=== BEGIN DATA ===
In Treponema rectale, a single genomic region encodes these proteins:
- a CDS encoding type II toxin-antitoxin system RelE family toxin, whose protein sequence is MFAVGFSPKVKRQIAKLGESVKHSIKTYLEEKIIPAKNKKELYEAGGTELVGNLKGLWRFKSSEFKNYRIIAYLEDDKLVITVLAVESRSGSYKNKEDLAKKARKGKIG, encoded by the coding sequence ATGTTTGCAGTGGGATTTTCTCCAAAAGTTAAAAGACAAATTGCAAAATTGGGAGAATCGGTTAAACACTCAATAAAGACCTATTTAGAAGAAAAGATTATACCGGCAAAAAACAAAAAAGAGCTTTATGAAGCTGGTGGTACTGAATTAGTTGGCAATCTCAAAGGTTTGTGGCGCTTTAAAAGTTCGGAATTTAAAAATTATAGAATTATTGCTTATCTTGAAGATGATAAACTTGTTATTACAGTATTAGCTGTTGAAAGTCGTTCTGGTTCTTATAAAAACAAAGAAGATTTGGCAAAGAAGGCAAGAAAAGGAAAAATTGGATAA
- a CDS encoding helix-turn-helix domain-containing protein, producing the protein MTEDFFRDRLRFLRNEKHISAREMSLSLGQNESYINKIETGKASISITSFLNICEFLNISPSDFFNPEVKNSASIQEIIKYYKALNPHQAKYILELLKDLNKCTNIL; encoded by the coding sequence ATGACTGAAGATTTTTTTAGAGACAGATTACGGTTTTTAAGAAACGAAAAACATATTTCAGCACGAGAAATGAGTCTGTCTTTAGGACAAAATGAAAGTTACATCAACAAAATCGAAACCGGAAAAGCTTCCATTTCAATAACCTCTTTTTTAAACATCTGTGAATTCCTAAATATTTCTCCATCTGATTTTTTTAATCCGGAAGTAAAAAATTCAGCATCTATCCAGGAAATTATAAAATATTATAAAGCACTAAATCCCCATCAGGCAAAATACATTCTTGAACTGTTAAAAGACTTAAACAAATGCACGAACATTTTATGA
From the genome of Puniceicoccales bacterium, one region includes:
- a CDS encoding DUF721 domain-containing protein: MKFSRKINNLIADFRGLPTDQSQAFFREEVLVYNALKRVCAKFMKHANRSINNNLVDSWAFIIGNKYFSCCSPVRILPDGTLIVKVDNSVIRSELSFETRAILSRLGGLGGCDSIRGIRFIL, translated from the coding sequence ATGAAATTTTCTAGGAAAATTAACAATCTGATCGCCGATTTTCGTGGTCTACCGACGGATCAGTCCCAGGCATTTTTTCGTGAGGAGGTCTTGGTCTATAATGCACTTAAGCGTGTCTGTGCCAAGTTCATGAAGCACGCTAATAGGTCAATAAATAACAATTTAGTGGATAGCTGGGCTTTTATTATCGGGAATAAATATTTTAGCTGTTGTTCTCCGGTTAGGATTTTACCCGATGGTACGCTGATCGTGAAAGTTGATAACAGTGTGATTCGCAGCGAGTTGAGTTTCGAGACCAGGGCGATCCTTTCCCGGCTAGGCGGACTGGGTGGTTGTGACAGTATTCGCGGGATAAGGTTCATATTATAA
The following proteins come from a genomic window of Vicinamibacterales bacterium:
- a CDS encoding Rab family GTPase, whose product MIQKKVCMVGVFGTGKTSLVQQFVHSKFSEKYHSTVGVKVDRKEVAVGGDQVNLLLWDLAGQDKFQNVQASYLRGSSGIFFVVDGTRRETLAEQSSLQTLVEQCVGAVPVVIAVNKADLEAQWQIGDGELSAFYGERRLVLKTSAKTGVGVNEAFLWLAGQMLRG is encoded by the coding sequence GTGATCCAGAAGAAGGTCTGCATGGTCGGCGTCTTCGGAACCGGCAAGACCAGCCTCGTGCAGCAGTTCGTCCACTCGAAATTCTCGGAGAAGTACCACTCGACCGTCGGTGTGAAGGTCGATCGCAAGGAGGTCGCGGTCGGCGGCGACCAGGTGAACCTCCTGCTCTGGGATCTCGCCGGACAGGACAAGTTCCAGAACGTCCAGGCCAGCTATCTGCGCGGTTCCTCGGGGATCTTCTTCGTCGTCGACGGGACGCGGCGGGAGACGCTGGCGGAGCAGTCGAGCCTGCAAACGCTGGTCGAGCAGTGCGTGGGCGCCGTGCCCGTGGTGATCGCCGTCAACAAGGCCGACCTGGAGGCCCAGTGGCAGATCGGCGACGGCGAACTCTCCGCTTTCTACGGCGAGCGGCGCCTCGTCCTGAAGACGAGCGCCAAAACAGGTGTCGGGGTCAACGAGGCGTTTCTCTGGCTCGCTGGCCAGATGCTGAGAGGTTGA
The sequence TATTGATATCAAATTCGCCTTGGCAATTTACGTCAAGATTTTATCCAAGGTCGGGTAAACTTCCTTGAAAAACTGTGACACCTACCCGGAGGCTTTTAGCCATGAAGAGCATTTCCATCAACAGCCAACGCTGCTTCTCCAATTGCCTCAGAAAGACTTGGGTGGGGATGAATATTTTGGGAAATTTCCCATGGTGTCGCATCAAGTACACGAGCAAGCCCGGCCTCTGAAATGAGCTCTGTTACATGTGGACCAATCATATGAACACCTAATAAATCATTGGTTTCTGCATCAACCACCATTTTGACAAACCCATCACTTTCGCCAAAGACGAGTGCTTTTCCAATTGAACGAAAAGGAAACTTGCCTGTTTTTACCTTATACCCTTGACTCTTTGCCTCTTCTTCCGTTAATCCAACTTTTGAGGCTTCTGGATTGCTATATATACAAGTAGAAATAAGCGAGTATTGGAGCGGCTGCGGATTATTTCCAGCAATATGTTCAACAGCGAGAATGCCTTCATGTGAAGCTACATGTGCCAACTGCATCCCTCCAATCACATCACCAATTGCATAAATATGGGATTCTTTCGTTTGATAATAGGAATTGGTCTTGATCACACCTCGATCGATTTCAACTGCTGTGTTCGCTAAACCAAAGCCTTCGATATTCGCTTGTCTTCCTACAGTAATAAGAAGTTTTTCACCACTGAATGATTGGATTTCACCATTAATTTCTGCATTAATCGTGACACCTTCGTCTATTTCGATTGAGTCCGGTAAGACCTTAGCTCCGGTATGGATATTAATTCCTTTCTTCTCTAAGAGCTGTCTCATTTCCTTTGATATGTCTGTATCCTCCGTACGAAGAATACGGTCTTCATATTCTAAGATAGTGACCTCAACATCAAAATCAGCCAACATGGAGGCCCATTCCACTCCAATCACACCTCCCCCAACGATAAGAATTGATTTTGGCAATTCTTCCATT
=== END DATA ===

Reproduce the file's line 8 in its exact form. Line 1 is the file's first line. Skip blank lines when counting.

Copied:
The sequence TATTGATATCAAATTCGCCTTGGCAATTTACGTCAAGATTTTATCCAAGGTCGGGTAAACTTCCTTGAAAAACTGTGACACCTACCCGGAGGCTTTTAGCCATGAAGAGCATTTCCATCAACAGCCAACGCTGCTTCTCCAATTGCCTCAGAAAGACTTGGGTGGGGATGAATATTTTGGGAAATTTCCCATGGTGTCGCATCAAGTACACGAGCAAGCCCGGCCTCTGAAATGAGCTCTGTTACATGTGGACCAATCATATGAACACCTAATAAATCATTGGTTTCTGCATCAACCACCATTTTGACAAACCCATCACTTTCGCCAAAGACGAGTGCTTTTCCAATTGAACGAAAAGGAAACTTGCCTGTTTTTACCTTATACCCTTGACTCTTTGCCTCTTCTTCCGTTAATCCAACTTTTGAGGCTTCTGGATTGCTATATATACAAGTAGAAATAAGCGAGTATTGGAGCGGCTGCGGATTATTTCCAGCAATATGTTCAACAGCGAGAATGCCTTCATGTGAAGCTACATGTGCCAACTGCATCCCTCCAATCACATCACCAATTGCATAAATATGGGATTCTTTCGTTTGATAATAGGAATTGGTCTTGATCACACCTCGATCGATTTCAACTGCTGTGTTCGCTAAACCAAAGCCTTCGATATTCGCTTGTCTTCCTACAGTAATAAGAAGTTTTTCACCACTGAATGATTGGATTTCACCATTAATTTCTGCATTAATCGTGACACCTTCGTCTATTTCGATTGAGTCCGGTAAGACCTTAGCTCCGGTATGGATATTAATTCCTTTCTTCTCTAAGAGCTGTCTCATTTCCTTTGATATGTCTGTATCCTCCGTACGAAGAATACGGTCTTCATATTCTAAGATAGTGACCTCAACATCAAAATCAGCCAACATGGAGGCCCATTCCACTCCAATCACACCTCCCCCAACGATAAGAATTGATTTTGGCAATTCTTCCATT